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Brett C. Millier

Marianne Moore (1887–1972) is now considered a major Modernist poet, along with her friends Ezra Pound, T. S. Eliot, Wallace Stevens, and William Carlos Williams. Winner of the National Book Award, the Pulitzer Prize, and the Bolligen Prize, she was for a time (roughly 1955–1965) the most recognizable American poet (alongside Robert Frost), and her tiny pale face, wrapped by a long braid of white hair, and topped by a black tricorn hat, was known by many more people than knew her poems. The fey charm of her celebrity obscured for a long time her unique contribution to the Modernist poetic enterprise. Moore was an editor, critic, and translator, and edited the modernist journal the Dial from 1925–1929. As a poet, she wrote elaborately structured (she often wrote in syllabics, counting every syllable in every line and stanza) contemplations of the animal world, but with an eye to finding analogies in animal behavior for humanity’s moral struggles. A lifelong resident of New York City, Moore encountered nature in circuses and zoos, and in the pages of the National Geographic magazine, and often made use of lines from that magazine and other prose work in her poems, included in quotation marks. In addition nature and animals, her work is notable for its broad range of somewhat quirky subject matter. The elaborate formal structures of her poems conceal their absolutely correct grammatical construction; Moore claimed that she called them poems because she didn’t know what else to call them. Immune to the influence of literary fashion, she pursued her own goals of “humility, concentration, and gusto” in the composition of rigorously crafted, utterly idiosyncratic art.

Article

Brett C. Millier

The career of American poet Stanley Kunitz (1905–2006) spanned nearly eighty years of continuous productivity and achievement. At the age of 95, he was named Poet Laureate of the United States, and was also a Guggenheim (1945), Pulitzer Prize (1959), and National Book Award (1995, at the age of 90) winner. Born on the older edge of a generation of American poets whose lives were saddened and cut short by mental illness and alcoholism (his friends Theodore Roethke and Robert Lowell among them, as well as Randall Jarrell, John Berryman, Elizabeth Bishop, and Delmore Schwartz), Kunitz overcame early sorrow and personal disappointment and lived, writing poems up to the time of his death at the age of 100. His early work showed the influence of the Metaphysicals and was generally highly formal and intellectually abstract. He resisted the move toward looser, “confessional” poetry for a long time after his contemporaries had embraced it, but critics agree that most of his best work followed his first “confessional” volume, The Testing Tree (1971). From 1946, Kunitz taught literature and creative writing at universities including Bennington College, SUNY Pottsdam, the New School, the University of Washington, and Columbia University. After his retirement, he devoted himself to gardening, and to writing “visionary” poems of maturity and old age, some of the finest in the language.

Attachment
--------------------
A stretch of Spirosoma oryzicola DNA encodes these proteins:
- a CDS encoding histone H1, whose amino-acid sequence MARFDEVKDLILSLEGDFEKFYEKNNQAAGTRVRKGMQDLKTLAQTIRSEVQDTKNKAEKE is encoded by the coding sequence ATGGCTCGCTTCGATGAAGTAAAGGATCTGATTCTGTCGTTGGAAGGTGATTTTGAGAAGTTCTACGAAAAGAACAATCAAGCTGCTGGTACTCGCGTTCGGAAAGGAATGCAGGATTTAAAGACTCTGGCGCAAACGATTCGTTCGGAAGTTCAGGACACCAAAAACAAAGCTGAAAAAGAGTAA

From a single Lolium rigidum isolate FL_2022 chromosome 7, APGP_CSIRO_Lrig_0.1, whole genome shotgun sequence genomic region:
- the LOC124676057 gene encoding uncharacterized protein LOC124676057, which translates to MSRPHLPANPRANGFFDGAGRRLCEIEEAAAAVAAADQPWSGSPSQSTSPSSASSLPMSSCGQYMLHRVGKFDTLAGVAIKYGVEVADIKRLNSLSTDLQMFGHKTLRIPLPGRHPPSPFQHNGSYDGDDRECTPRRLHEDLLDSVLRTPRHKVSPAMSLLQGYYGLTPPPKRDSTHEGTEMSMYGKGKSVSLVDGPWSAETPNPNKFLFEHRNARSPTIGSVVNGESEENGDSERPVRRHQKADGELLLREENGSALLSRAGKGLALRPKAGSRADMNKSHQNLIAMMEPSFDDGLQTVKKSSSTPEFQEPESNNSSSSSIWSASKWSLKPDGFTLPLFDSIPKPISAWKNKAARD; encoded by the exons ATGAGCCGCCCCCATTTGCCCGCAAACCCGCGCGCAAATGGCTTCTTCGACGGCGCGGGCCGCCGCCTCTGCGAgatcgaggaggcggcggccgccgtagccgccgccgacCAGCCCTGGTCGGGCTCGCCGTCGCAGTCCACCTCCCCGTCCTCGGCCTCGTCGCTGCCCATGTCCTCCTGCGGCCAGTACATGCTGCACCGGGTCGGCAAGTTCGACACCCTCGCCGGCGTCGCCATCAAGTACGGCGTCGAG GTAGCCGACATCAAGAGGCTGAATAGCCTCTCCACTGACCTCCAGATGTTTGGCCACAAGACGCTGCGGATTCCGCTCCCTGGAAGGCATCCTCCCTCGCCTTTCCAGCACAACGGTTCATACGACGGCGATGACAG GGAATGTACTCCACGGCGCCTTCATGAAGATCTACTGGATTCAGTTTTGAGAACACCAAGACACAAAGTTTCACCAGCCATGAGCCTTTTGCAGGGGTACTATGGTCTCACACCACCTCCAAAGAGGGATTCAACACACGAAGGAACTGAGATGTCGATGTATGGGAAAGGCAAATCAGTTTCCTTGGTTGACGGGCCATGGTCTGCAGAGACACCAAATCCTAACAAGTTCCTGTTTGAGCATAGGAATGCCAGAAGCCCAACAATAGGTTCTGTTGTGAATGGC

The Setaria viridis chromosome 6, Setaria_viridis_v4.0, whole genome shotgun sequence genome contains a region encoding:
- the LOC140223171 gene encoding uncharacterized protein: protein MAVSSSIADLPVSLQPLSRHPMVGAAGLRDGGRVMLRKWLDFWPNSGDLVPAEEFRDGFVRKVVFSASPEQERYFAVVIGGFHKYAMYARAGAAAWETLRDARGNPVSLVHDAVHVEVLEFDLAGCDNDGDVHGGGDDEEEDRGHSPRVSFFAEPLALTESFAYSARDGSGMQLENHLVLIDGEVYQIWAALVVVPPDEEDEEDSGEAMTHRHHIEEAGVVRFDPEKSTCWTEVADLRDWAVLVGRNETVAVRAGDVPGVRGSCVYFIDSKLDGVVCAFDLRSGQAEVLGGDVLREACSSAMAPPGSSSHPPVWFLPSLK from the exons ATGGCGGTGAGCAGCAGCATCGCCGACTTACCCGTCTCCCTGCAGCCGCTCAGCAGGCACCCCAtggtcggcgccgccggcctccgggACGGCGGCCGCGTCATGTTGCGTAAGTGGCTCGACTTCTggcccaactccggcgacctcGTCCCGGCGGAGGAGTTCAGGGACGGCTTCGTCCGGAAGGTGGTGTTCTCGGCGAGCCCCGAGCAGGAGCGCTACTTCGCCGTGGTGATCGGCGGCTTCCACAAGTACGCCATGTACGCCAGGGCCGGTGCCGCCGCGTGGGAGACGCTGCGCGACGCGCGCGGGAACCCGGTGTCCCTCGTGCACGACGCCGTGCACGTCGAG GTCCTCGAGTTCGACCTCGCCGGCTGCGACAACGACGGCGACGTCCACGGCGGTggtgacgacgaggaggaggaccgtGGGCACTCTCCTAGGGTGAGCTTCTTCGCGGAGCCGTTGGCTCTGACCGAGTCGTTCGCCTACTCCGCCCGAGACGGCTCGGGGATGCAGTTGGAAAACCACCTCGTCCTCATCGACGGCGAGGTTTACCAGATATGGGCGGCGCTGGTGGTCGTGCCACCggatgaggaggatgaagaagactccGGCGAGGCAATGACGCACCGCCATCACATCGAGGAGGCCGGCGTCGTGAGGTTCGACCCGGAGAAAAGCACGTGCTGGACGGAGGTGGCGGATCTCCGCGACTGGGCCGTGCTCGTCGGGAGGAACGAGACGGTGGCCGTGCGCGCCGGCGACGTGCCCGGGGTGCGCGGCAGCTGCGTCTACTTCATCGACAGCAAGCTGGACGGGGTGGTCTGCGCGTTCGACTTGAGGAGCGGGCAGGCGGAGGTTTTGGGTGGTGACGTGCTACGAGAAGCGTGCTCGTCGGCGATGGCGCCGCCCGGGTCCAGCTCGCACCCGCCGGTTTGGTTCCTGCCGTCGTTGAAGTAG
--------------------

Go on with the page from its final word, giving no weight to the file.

Article

Christopher Buck and Derik Smith

Robert Hayden was made poet laureate of Senegal in 1966 and ten years later became America’s first black poet laureate. He was acclaimed as “People’s Poet” early in his career, but he was largely ignored by the American literary establishment until late in life. In his poetics of history and his nuanced representations of black life, Hayden’s art showed that the African American experience was quintessentially American, and that blackness was an essential aspect of relentlessly heterogeneous America. As he figured it in his late-in-life poem, “[American Journal],” national identity was best metaphorized in “bankers grey afro and dashiki long hair and jeans / hard hat yarmulka mini skirt.” Hayden’s archetypal efforts to demonstrate the kaleidoscopic quality of both black and American identity produced an art that transcended propagandistic categories of race and nation, and pathed the way for a large cadre of late 20th and early 21st century poets who, like Hayden, understand themselves to be simultaneously black and American, but ultimately human.

Article